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Mod Pathol. 2007 Oct;20(10):1028-35. Epub 2007 Aug 3.

Validation of chromogenic in situ hybridization for detection of EGFR copy number amplification in nonsmall cell lung carcinoma.

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Department of Pathology, Brigham and Women's Hospital, Harvard Medical School, Boston, MA 02115, USA.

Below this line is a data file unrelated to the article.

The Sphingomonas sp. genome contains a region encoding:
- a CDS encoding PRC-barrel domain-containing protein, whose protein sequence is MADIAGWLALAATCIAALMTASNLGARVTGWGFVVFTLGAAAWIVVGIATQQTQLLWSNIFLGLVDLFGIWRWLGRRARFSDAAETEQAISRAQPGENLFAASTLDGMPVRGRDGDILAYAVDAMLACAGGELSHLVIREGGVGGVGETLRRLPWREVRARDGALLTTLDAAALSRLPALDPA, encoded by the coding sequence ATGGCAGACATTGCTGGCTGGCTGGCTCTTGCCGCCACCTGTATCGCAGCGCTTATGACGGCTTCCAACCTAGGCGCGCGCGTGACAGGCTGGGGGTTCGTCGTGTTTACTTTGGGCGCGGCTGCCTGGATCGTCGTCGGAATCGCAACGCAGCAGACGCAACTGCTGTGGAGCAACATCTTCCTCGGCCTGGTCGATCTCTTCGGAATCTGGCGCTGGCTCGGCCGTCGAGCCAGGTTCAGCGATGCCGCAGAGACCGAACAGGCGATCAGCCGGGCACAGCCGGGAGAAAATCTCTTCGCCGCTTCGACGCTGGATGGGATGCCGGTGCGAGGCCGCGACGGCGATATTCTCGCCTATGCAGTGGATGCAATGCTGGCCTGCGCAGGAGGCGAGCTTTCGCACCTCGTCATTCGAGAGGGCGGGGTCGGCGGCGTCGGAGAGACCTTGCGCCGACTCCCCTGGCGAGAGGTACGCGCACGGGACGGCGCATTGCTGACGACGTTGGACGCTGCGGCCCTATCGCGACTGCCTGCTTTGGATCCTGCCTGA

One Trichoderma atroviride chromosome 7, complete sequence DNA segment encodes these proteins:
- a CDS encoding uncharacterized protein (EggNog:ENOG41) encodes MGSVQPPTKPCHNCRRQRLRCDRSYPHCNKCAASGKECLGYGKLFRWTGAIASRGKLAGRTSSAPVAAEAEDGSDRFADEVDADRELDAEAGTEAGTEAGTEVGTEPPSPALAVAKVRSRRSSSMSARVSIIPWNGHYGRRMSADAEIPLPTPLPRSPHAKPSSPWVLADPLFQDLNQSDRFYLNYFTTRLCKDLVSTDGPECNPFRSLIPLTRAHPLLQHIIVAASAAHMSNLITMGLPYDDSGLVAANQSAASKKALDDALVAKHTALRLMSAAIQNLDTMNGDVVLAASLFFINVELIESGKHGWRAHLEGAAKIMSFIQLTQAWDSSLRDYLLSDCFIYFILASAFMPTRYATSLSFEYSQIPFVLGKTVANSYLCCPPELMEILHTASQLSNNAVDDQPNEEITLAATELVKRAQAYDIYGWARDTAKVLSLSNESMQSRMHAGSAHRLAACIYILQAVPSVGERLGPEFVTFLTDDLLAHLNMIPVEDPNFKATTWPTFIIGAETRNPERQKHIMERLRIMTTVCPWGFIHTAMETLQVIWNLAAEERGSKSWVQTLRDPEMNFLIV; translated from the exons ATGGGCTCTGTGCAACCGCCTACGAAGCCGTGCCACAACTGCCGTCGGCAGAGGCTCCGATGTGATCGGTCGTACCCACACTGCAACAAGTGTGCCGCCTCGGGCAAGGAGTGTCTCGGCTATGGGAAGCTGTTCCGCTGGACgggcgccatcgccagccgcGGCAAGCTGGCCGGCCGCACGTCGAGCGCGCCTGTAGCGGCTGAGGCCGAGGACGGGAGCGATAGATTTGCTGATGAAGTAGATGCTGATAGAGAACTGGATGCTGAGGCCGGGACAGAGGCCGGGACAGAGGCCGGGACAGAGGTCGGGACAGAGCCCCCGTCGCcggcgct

Epidermal growth factor receptor (EGFR) gene copy number correlates with response to tyrosine kinase inhibitors in patients with nonsmall cell lung carcinoma. Fluorescence in situ hybridization (FISH), a standard methodology to detect EGFR copy number abnormalities in nonsmall cell lung carcinoma, is limited by instrumentation and cost. Chromogenic in situ hybridization (CISH) is an emerging alternative detection technique using light microscopy, but its utility in assessing EGFR copy number in lung cancer is not established. To address the utility of CISH, we studied paraffin-embedded nonsmall cell lung carcinoma specimens from 77 Taiwanese nonsmoking women treated by surgery alone. We recorded the number of signals per tumor cell nucleus, correlated EGFR copy number by CISH with FISH results, and used receiver operating characteristics to identify cut-off points for the CISH results. Tumors were classified as adenocarcinoma (n=28), mixed adenocarcinoma with bronchioloalveolar features (n=25), bronchioloalveolar carcinoma (n=2), squamous cell carcinoma (n=15), and adenosquamous carcinoma (n=7). By FISH, 29% of cases had no amplification, 18% had low polysomy, 35% had high polysomy, and 12% had gene amplification. EGFR copy number detected by CISH highly correlated with FISH (Spearman r=0.81, P<0.0001). We determined the optimal EGFR CISH cut-off points that discriminate between no amplification and low polysomy (2.8 signals, P=0.09); no amplification plus low polysomy and high polysomy plus gene amplification (4.5 signals, P<0.0001); and high polysomy and gene amplification (7.1 signals, P=0.0003). CISH is an alternative assay to FISH in determining EGFR copy number status that may contribute to stratification of patients with nonsmall cell lung carcinoma for clinical trials and identify a subset of patients that should be treated with tyrosine kinase inhibitors.

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